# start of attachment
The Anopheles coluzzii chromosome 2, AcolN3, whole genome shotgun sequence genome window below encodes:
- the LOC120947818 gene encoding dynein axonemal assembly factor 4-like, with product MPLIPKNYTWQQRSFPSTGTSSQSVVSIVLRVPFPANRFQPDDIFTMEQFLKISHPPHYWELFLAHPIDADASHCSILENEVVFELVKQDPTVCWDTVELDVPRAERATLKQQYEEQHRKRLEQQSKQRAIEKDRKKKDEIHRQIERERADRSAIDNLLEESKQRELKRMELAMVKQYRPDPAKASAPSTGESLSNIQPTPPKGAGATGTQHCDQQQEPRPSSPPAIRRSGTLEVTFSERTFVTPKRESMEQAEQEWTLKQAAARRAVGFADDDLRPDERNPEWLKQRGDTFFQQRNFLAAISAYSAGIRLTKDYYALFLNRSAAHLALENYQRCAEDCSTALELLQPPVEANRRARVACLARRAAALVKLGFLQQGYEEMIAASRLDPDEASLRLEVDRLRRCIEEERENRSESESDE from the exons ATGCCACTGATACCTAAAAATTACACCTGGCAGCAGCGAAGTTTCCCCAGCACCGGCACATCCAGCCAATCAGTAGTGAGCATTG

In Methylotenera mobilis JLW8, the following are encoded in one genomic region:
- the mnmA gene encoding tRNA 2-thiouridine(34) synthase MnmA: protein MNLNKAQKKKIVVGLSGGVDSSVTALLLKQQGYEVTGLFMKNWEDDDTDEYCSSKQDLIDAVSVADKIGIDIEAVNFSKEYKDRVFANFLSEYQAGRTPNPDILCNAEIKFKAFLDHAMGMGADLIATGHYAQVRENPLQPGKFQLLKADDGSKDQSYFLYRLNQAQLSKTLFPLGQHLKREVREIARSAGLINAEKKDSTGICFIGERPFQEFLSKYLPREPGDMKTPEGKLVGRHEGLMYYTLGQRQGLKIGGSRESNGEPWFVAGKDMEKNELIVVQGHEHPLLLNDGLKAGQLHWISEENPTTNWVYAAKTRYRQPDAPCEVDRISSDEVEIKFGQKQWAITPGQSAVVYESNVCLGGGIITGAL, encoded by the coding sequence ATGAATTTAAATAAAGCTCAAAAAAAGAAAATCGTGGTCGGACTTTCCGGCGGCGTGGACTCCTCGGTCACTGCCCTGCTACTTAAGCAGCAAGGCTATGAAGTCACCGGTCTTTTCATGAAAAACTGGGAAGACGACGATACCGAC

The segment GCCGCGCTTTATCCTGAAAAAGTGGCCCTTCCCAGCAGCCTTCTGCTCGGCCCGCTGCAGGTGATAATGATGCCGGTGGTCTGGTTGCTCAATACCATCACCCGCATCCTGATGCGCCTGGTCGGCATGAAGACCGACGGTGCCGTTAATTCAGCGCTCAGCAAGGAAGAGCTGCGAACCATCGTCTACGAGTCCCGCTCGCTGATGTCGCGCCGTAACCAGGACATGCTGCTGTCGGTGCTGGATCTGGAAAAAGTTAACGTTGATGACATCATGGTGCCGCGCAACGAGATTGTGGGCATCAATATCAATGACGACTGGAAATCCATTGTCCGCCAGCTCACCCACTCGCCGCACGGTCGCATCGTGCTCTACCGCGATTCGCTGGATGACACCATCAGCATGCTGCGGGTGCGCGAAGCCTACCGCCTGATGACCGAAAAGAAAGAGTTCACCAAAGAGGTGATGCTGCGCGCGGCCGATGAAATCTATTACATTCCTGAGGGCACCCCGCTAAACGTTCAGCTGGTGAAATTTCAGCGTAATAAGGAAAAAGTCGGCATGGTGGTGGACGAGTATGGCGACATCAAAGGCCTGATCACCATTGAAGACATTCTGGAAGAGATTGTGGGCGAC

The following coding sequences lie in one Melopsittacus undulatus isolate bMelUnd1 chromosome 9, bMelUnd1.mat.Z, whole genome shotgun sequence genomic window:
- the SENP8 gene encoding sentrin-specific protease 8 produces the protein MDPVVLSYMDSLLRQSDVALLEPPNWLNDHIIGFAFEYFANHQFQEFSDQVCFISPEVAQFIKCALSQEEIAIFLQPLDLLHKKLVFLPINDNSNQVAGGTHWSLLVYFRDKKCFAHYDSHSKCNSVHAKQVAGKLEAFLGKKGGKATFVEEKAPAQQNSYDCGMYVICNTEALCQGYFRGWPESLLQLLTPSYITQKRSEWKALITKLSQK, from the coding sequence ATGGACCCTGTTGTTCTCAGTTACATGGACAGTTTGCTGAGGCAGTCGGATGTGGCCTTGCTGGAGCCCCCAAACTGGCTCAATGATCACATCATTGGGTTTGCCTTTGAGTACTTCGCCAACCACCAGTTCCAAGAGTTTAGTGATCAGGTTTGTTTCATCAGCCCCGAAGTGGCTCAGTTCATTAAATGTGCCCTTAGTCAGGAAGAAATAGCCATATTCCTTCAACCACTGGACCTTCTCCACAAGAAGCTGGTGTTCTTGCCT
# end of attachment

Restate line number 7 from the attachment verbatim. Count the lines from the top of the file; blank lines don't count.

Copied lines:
- the SENP8 gene encoding sentrin-specific protease 8 produces the protein MDPVVLSYMDSLLRQSDVALLEPPNWLNDHIIGFAFEYFANHQFQEFSDQVCFISPEVAQFIKCALSQEEIAIFLQPLDLLHKKLVFLPINDNSNQVAGGTHWSLLVYFRDKKCFAHYDSHSKCNSVHAKQVAGKLEAFLGKKGGKATFVEEKAPAQQNSYDCGMYVICNTEALCQGYFRGWPESLLQLLTPSYITQKRSEWKALITKLSQK, from the coding sequence ATGGACCCTGTTGTTCTCAGTTACATGGACAGTTTGCTGAGGCAGTCGGATGTGGCCTTGCTGGAGCCCCCAAACTGGCTCAATGATCACATCATTGGGTTTGCCTTTGAGTACTTCGCCAACCACCAGTTCCAAGAGTTTAGTGATCAGGTTTGTTTCATCAGCCCCGAAGTGGCTCAGTTCATTAAATGTGCCCTTAGTCAGGAAGAAATAGCCATATTCCTTCAACCACTGGACCTTCTCCACAAGAAGCTGGTGTTCTTGCCT